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  7. David M. Williams, Robert W. Scotland, Christopher J. Humphries & Darrell J. Siebert (1996). Confusion in Philosophy: A Comment on Williams (1992). Synthese 108 (1):127 - 136.score: 600.0
    Patricia Williams made a number of claims concerning the methods and practise of cladistic analysis and classification. Her argument rests upon the distinction of two kinds of hierarchy: a divisional hierarchy depicting evolutionary descent and the Linnean hierarchy describing taxonomic groups in a classification. Williams goes on to outline five problems with cladistics that lead her to the conclusion that systematists should eliminate cladism as a school of biological taxonomy and to replace it either with something that is (...)
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  8. Robert R. Williams (2006). Review of Robert M. Wallace, Hegel's Philosophy of Reality, Freedom, and God. [REVIEW] Notre Dame Philosophical Reviews 2006 (1).score: 540.0
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  9. Robert R. Williams (2010). G. W. F. Hegel, Robert F. Brown (Ed., Tr.), Lectures on the History of Philosophy 1825-6: Volume I: Introduction and Oriental Philosophy. [REVIEW] Notre Dame Philosophical Reviews 2010 (7).score: 540.0
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  10. Robert R. Williams (2012). Tragedy, Recognition, and the Death of God: Studies in Hegel and Nietzsche. Oup Oxford.score: 520.0
    Robert R. Williams offers a bold new account of divergences and convergences in the work of Hegel and Nietzsche. He explores four themes - the philosophy of tragedy; recognition and community; critique of Kant; and the death of God - and explicates both thinkers' critiques of traditional theology and metaphysics.
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  11. Skelton Anthony (2002). Review of Robert Myers Self-Governance and Cooperation. [REVIEW] Utilitas 14 (1):128-130.score: 360.0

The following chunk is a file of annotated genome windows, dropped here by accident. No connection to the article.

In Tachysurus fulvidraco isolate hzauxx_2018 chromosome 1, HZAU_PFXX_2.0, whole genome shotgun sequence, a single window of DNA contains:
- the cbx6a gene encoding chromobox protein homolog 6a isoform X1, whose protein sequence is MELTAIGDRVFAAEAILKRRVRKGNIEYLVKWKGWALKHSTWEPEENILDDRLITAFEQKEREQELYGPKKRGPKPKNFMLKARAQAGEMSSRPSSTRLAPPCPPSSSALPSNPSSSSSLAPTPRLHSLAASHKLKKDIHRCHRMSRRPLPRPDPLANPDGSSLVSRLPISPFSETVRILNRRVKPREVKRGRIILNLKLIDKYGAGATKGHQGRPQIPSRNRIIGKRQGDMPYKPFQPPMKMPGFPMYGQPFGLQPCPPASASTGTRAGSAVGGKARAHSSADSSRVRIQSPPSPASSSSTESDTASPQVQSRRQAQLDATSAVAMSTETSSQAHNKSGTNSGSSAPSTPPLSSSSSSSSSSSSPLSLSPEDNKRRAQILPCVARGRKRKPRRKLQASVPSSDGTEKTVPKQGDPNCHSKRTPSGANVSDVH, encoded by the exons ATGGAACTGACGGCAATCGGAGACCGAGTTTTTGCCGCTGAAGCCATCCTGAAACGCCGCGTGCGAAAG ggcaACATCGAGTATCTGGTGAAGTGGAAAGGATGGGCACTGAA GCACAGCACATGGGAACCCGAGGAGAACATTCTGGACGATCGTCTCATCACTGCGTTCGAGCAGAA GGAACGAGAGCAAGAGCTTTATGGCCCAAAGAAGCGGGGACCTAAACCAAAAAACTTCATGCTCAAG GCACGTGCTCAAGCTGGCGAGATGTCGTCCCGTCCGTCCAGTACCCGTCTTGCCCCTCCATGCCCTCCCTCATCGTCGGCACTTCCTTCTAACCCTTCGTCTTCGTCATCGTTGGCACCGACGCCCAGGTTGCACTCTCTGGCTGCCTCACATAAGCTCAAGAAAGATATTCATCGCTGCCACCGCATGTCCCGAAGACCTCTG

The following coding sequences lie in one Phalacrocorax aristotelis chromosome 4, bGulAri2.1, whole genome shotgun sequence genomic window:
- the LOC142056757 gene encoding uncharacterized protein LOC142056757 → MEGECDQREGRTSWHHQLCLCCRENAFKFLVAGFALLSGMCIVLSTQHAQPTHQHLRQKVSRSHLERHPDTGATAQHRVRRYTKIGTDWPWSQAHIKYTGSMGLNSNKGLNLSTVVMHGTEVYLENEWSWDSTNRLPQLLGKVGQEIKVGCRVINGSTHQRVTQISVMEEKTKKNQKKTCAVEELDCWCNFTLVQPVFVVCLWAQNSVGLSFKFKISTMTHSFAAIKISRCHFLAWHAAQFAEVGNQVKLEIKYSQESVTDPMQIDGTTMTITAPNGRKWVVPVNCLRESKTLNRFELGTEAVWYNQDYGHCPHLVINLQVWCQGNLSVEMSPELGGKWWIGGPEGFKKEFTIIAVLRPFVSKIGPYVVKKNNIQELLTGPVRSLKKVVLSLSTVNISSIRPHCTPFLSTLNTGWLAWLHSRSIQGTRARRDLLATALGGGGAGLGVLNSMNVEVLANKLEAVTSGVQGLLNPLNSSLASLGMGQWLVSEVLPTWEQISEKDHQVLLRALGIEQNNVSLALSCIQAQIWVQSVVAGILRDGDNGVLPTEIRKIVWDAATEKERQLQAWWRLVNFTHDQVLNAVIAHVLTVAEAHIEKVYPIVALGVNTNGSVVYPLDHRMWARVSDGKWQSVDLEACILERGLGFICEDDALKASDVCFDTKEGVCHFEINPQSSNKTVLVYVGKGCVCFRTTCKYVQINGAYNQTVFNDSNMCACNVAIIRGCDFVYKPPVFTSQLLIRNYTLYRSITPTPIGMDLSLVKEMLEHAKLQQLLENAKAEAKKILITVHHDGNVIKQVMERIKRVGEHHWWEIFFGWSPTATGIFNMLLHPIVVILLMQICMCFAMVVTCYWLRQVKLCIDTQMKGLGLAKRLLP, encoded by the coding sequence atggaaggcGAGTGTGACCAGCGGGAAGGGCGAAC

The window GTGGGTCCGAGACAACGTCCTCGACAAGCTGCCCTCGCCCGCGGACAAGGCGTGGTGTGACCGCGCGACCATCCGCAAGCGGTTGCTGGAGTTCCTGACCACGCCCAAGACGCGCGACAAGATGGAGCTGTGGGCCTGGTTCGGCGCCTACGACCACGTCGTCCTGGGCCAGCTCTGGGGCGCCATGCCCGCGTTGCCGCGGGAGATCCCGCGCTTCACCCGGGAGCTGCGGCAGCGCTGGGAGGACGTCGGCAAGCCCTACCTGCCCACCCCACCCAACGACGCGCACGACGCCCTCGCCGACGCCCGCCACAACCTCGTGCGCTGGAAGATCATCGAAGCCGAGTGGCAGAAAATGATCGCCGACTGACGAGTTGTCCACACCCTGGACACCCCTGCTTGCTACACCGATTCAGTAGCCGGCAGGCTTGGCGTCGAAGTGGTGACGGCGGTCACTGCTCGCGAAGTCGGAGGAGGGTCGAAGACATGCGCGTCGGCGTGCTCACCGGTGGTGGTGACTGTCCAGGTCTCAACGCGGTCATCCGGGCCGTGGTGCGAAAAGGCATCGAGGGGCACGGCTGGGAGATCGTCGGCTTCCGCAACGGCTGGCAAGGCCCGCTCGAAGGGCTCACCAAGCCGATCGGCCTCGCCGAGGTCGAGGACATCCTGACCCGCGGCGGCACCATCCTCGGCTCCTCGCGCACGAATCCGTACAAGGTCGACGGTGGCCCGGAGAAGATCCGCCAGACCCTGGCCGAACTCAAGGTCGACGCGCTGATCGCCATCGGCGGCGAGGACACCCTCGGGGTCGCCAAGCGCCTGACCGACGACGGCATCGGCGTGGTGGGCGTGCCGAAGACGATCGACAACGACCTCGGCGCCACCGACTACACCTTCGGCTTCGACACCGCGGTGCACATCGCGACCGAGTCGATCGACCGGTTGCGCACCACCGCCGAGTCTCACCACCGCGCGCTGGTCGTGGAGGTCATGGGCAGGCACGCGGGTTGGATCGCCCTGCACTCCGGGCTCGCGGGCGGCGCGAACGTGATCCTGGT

12. John R. Williams (2010). In Defense of Human Dignity: Essays for Our Times (Loyola Topics in Political Philosophy). Edited by Robert P. Kraynak and Glenn Tinder. Heythrop Journal 51 (2):340-341.score: 360.0
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  13. Patricia Williams (1990). Evolved Ethics Re-Examined: The Theory of Robert J. Richards. [REVIEW] Biology and Philosophy 5 (4):451-457.score: 360.0
    Richards's theory, then, fails on three counts. By illegitimately importing a premise from outside of the theory of evolution in order to construct a valid argument, Richards has failed to achieve his objective of deriving a moral theory exclusively from biological facts. By sliding from a causal use of “ought” to a moral one, Richards commits the fallacy of ambiguity. And by insisting that action from the motive of altruism is moral while claiming that an ethical theory which justifies Hitler's (...)
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  14. Michael Williams (2000). ¿ Es Enunciable El Contextualismo?: Una Respuesta a Robert Fogelin. Teorema: Revista Internacional de Filosofía 19 (3):81-86.score: 360.0